Some of the most dangerous parts of Mexico have grown far safer in the last six months, though the gangland rivalries driving much of the violence have intensified and spread to regions that had been relatively untouched by organized crime.
According to a report from Lantia Consultores, a Mexico City firm founded by analyst Eduardo Guerrero Gutierrez, Mexico witnessed 7,022 murders linked to organized crime (often labeled “executions”) from January through June 2012. (See graph, below, from the report.) According to the report, which is based on the monitoring of dozens of media outlets, this represents an increase of roughly 10 percent from the final six months of 2011, and a high proportion of the 10,500 or so total murders in the country during that period. (Mexico’s National Public Security System, or SNSP, for its initials in Spanish, tallied 8,662 murders nationwide through May, though the June figures have not yet been released.)
With 510 organized crime-related murders in six months, Juarez remains the Mexican city worst hit by confrontations between criminal groups, but security in the border city has improved immeasurably. It has seen the largest decline in absolute terms of any city this year, down 135 from the final six months of 2011. According to some sources, Juarez, which lies across the Rio Grande from El Paso, Texas, is on course to see its lowest numbers of murders since 2007.
The story is broadly similar in Monterrey, where warring between the Zetas and the Gulf Cartel turned the once-safe northern economic powerhouse into one of Mexico’s most notorious cities. It ranks fourth in the country in terms of killings linked to organized crime, with 323 killings in the first six months of 2012. But that figure is down from 368 in the previous six months, indicating that there has been an improvement despite ongoing problems.
The murder rate has dropped in these two notorious cities, but violence stemming from criminal feuds has dispersed to neighboring towns. Monterrey’s fortunes have improved, but the violence in many nearby areas, such as Cadereyta Jimenez and Juarez, Nuevo Leon (not to be confused with the more famous Juarez, in Chihuahua), has grown far worse: the number of killings linked to organized crime in these places were 87 and 60, respectively. In Cadereyta Jimenez, the discovery of dozens of bodies in May was an outlier event that could skew the perception of the overall level of violence in the town, but the murder rate in the city has grown significantly even discounting this incident.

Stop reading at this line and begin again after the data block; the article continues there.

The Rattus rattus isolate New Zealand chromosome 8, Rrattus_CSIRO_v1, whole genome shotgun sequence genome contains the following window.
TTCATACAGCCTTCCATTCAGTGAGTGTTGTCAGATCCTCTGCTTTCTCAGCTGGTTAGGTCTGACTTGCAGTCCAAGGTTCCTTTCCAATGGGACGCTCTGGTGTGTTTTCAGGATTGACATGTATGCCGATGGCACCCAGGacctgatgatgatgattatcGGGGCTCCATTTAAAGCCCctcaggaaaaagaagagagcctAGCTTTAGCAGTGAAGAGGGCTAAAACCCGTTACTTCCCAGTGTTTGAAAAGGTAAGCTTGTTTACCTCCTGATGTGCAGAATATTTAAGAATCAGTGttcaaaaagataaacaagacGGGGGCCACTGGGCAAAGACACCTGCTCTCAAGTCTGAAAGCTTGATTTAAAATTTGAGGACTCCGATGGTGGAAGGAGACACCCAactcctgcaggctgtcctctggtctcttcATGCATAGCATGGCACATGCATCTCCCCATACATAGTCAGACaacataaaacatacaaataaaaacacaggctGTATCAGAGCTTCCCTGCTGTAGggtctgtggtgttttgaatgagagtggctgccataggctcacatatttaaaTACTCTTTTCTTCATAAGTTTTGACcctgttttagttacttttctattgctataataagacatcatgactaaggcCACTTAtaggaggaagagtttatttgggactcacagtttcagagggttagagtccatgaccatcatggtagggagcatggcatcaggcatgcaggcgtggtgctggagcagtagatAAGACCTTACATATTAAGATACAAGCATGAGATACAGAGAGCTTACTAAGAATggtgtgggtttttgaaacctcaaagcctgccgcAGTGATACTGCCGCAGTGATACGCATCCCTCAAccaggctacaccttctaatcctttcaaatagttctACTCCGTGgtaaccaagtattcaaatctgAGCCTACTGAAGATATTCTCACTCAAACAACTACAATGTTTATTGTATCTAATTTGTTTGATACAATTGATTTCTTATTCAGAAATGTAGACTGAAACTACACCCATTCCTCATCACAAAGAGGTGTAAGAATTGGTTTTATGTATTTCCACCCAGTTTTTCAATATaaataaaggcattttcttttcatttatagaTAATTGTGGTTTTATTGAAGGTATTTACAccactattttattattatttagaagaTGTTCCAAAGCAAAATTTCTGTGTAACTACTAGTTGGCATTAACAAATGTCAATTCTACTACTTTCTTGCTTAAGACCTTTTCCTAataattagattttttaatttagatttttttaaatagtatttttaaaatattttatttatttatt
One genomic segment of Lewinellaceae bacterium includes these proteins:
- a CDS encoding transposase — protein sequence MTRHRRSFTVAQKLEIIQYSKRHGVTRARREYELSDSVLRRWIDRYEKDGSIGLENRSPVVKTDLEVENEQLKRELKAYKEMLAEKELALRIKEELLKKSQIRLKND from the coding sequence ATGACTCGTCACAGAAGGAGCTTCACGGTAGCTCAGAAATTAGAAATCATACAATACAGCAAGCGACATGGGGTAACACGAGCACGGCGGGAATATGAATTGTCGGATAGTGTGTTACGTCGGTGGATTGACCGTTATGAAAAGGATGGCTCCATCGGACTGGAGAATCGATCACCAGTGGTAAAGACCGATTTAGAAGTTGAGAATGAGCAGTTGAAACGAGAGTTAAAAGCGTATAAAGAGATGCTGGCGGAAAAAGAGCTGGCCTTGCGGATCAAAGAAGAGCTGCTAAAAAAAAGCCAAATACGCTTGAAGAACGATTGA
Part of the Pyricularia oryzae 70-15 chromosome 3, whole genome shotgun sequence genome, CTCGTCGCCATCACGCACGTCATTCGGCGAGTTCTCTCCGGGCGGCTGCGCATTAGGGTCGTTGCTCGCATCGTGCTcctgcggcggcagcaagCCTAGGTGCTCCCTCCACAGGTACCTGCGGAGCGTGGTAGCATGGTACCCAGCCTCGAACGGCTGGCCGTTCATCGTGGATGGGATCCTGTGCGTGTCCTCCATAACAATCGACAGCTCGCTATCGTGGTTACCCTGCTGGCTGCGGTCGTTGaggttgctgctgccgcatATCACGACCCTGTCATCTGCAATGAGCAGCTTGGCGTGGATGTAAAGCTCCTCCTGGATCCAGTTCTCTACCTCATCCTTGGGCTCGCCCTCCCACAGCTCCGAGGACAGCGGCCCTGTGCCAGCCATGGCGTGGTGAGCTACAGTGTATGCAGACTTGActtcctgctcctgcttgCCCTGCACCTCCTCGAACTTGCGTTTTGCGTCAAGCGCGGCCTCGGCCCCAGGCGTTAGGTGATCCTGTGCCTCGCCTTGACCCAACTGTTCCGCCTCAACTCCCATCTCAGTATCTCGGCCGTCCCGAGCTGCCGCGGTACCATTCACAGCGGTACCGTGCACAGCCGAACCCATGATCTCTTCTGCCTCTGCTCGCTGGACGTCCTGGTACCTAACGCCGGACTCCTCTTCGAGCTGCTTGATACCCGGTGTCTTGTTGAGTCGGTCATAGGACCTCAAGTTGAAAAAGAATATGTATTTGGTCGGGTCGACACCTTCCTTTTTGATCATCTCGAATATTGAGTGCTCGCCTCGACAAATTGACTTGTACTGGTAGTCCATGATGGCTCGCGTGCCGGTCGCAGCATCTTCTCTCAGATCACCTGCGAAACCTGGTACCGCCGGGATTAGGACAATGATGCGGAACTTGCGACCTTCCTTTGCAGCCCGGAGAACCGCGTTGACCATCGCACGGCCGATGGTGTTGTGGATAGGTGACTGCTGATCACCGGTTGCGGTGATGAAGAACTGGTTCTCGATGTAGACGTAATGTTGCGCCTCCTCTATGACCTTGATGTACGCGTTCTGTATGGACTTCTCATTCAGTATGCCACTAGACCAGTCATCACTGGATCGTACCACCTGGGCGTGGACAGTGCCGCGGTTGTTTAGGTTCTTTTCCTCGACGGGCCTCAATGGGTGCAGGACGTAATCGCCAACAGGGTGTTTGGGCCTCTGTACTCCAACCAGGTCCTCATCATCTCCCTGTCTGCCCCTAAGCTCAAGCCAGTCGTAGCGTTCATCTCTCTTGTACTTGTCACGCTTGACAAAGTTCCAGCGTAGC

In Chihuahua, two states to the west of Nuevo Leon, a similar dynamic appears to be at play. The decline in bloodshed in Juarez has been more than matched by an uptick of 165 murders in Chihuahua City, the state capital which lies just a few hours south of Juarez. As a consequence, Chihuahua has become the city with the third highest number of murders in the country.
On the state level, both Chihuahua and Nuevo Leon saw decreases in murders in June, and much of the violence seems to have transferred to Coahuila, which lies between the two. Torreon, Coahuila’s biggest city, which is a few hours drive from Monterrey and Chihuahua City, witnessed more organized crime-linked killings than any other urban area in Mexico in June, with a total of 83. In the first six months of the year, the city was the site of 275 executions — the sixth-highest in the country). This is a jump of 104 from the previous six-month period, giving it the country’s third-largest increase in killings.
Criminal violence has long been bubbling up in Torreon, and the city has suffered a series of highly publicized criminal acts in recent years, including a gunfight last August outside a stadium that brought a soccer game to a halt as players and fans took cover. However, the current level of violence is unprecedented for the city of some 600,000 people. Should Torreon stay toward the top of the list of murders and executions, it would represent the culmination of a years-long trend that would reshape the map of violence in Mexico.
While the dispersion of violence is driving up the killings in previously calm regions like Torreon, the Lantia report also points to another, longstanding driver of the bloodshed in much of Mexico: fighting between the Sinaloa Cartel on one side, and the Zetas and their allies on the other. While the Sinaloa Cartel is widely seen as the victor in Juarez, the sense of increased calm in that border city has not spread to other towns.
As InSight Crime has reported, a coalition of members of the Zetas, the Beltran Leyva Organization, and the Carrillo Fuentes group (who were the losers in Juarez) have launched an assault on the Sinaloa Cartel’s turf in the Sierra Madre region, at the intersection of Durango, Chihuahua, and Sinaloa states. At the same time, the Sinaloa Cartel and its allies have sought to take control of some of the Zetas’ strangleholds, such as Nuevo Laredo, Tamaulipas. This increased·aggression creates a cycle of violence across much of Mexico’s north, eating away at the substantial security gains evident in Juarez and Monterrey.